Tag Archives: friendship

what I did on my Facebook vacation

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My part-time job as TV news editor has been sort of hateful lately.

So on Thursday, when all my assignments were preempted yet again by another assassination, this time in front of Parliament, I opened my Facebook page to a string of hateful posts related to other crises in America.

I’d had enough.  So I started my weekend a little early.  And I took time off from Facebook.

1. On Thursday afternoon, driving down Walnut Grove,  I laughed out loud at a Blue Screen of Death on a digital billboard.  I’ve never seen one that big.  Maybe another media conscript was feeling mutinous.

2. On Friday, I walked to the Art Center to buy origami paper.  I decided to step into Inz and Outz Gift & Cards, thinking I’d shop for Father’s Day.

Y’all should have told me what that place was before I went in there.

I didn’t buy any cards.  I did, however, consider some of the leather thongs.  Bet those zippers get awfully hot in this heat.

3. On Saturday, I perfected an origami envelope for a direct mail project and designed an outdoor sign, a non-digital one.  No BSODs here.

Sidebar:  I used to have a recurring dream, working at my old job as a graphic designer.  Today I’m literally living that dream.  Life is full of surprises.

4. On Sunday, I was grateful, grateful, grateful for so many things.  I’m grateful that I have air conditioning in my entire apartment now and my butter doesn’t melt if I leave it on the table.

I’m even grateful for my part-time job as TV news editor, even if it does make social media unbearably redundant some days.  There’s lots of love at that job.  My co-workers bring it every day.  Otherwise, I just couldn’t cope.

Actually, there’s lots of love at all my jobs, some of which necessitate my using Facebook.  I just have to remember that I have a choice:  I can unfollow people or pages that post stuff I don’t want to read.

I am one lucky girl.  I live in America.  I get to read about it all, the bad and the good.  Life is full of surprises.  It’s also full of choices.

1. Today I choose to be grateful.

2. Today I choose to show up for the love.

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trinity

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Sometimes the time just seems magic.

It has been a time of reconnection for me, of quiet conversation over food with this friend and that one, some spent alone in the quiet, clearing away the clutter in my environment and in my head.

I recognized some years ago that my recovery requires three things: prayer, writing and sharing thoughts with another person. This trinity makes itself evident most when I am seeking or providing help in our most practical and pervasive challenge: that of understanding the people around us.

My daughter is on a beautiful beach somewhere in the southern U.S., navigating a romance. One friend is walking her Path with family passed and present. Another friend is sifting through the lingering messages of addiction recovery.

Mulling over the conversations of three days in a row, what stands out is that life is a lovely wilderness with exciting obstacle courses that test our acquired skills and teach us new ones.

For those new to the Path, it is like Marine boot camp. The instructor is harsh and the tasks required of us are strenuous and unfamiliar. What I have learned is that the instructor has one goal in mind: teach us how to survive. The insults and bullying are not personal; they are edifying. The pain sustained will pass if we do not resent it.

For those of us who are challenging the negative inner voice, it is like boarding school. The voices strike at our soft underbelly, the tenderest parts of us. Here we learn to thicken our skin, to run the gantlet that sometimes brutally attempts to distract us from our goal, that of freedom.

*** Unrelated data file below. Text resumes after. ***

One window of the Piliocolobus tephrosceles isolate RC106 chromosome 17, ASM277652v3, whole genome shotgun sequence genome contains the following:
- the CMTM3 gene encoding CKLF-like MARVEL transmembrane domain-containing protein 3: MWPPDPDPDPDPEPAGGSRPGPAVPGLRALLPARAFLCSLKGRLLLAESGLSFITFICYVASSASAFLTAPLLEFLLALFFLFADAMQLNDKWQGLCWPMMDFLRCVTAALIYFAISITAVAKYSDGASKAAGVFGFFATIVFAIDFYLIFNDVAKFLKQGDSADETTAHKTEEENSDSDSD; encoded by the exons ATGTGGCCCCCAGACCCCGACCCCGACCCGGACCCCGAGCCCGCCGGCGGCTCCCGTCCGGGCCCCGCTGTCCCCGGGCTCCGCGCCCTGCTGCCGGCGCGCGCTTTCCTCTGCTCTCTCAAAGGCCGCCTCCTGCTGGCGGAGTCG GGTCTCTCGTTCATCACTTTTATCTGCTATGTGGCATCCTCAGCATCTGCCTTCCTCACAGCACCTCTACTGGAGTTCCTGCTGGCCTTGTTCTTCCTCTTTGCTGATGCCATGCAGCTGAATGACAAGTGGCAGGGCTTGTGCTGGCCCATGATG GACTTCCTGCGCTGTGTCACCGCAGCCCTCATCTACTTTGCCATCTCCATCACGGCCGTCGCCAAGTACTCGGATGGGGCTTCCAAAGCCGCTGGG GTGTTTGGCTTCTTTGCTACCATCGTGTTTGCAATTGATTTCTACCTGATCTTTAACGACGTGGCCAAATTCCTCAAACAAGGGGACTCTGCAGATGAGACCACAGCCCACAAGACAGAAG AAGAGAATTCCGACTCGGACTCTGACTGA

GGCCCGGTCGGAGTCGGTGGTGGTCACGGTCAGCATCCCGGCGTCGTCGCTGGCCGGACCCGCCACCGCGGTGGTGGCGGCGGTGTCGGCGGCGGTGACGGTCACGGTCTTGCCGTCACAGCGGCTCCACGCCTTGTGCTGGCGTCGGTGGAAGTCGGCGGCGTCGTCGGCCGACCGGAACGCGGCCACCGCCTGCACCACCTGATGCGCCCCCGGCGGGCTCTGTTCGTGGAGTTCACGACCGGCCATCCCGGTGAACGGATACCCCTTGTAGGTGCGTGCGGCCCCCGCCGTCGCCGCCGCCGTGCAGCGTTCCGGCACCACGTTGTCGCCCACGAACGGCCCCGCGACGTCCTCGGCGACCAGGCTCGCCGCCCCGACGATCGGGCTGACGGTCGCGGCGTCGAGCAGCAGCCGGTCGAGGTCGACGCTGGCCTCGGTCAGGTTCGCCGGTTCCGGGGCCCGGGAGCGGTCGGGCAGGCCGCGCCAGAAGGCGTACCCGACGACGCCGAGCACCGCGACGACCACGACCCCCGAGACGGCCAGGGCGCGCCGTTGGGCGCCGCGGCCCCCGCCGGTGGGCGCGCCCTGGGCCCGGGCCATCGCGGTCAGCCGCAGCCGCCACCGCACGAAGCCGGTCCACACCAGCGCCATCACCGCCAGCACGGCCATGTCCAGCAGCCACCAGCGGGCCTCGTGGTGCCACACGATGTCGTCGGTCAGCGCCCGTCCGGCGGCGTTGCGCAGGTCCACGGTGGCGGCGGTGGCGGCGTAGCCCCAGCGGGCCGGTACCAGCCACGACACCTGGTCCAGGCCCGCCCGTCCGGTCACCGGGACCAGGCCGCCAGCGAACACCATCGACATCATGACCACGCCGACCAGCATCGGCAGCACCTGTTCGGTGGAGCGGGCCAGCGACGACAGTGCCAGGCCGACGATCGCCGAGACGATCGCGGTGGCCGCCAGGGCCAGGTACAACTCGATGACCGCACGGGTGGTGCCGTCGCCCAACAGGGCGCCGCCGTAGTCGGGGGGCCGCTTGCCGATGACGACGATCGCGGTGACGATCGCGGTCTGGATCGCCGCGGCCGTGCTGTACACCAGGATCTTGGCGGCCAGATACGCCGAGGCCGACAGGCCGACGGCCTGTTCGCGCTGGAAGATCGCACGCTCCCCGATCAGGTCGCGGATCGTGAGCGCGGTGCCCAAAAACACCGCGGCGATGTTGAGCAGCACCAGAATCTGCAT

For those who are trying to live outside ourselves and our comfort zones, it is marshaling our allies and agreeing to a battle plan: we must march in the same direction. We cannot always be on the front line, and it is important to have comrades who will allow us to fall back and even retreat when we are weary.

This requires trust, a gift from God, I am certain, because mine is in short supply at times. Yet it refills itself from some divine Source that I cannot comprehend.

The lesson I have learned is that I must not punish myself for my mistakes.

In “The Four Agreements,” Don Miguel Ruiz says, “…it is important for you to master your own dream.”

This is the basis for my role as sponsor, medium, channel, friend and partner. Easy to say, hard to do. As always, I depend on grace as my ultimate rescue when I am stuck. But I find I can access grace more abundantly if I pray, write and share.

on the nature of tuesday

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What I believe today is that the answers to my most puzzling questions are found through interaction with others.

I have a new teacher. The reason I know this is that I talk to him a lot, in my head and in real life. And i think about stuff he has said and whether or not i believe it.

So today there are lots of people crossing in and out of my headspace, and there’s a lot of staccato on the wires. If you sit very still you can hear them whispering.

It occurred to me today that I was thinking about my interactions in terms of survival. It appears that most of the people I meet are behaving either as if they are predator or prey, or both. And while it may not look like it, I’m trying to be an observer.

I’ve been watching “Fringe,” and if you’ve watched it, you know all about the Observers. There’s one of them, September, who feels compassion, and doesn’t know what it is, because those around him see it as a handicap. And it truly is; he’s ostracized because of it.

So I think my new teacher and I are looking at our predatory nature, both together and separately. And he says things like, “I don’t want to hurt you,” and that both makes me laugh and pisses me off, because I think, what an arrogant statement.

But in his defense, that’s a line that seems popular these days. And is it because we are all such predators/victims? Is there space for Observers here? And must the consequences of that choice be loneliness and incomprehension?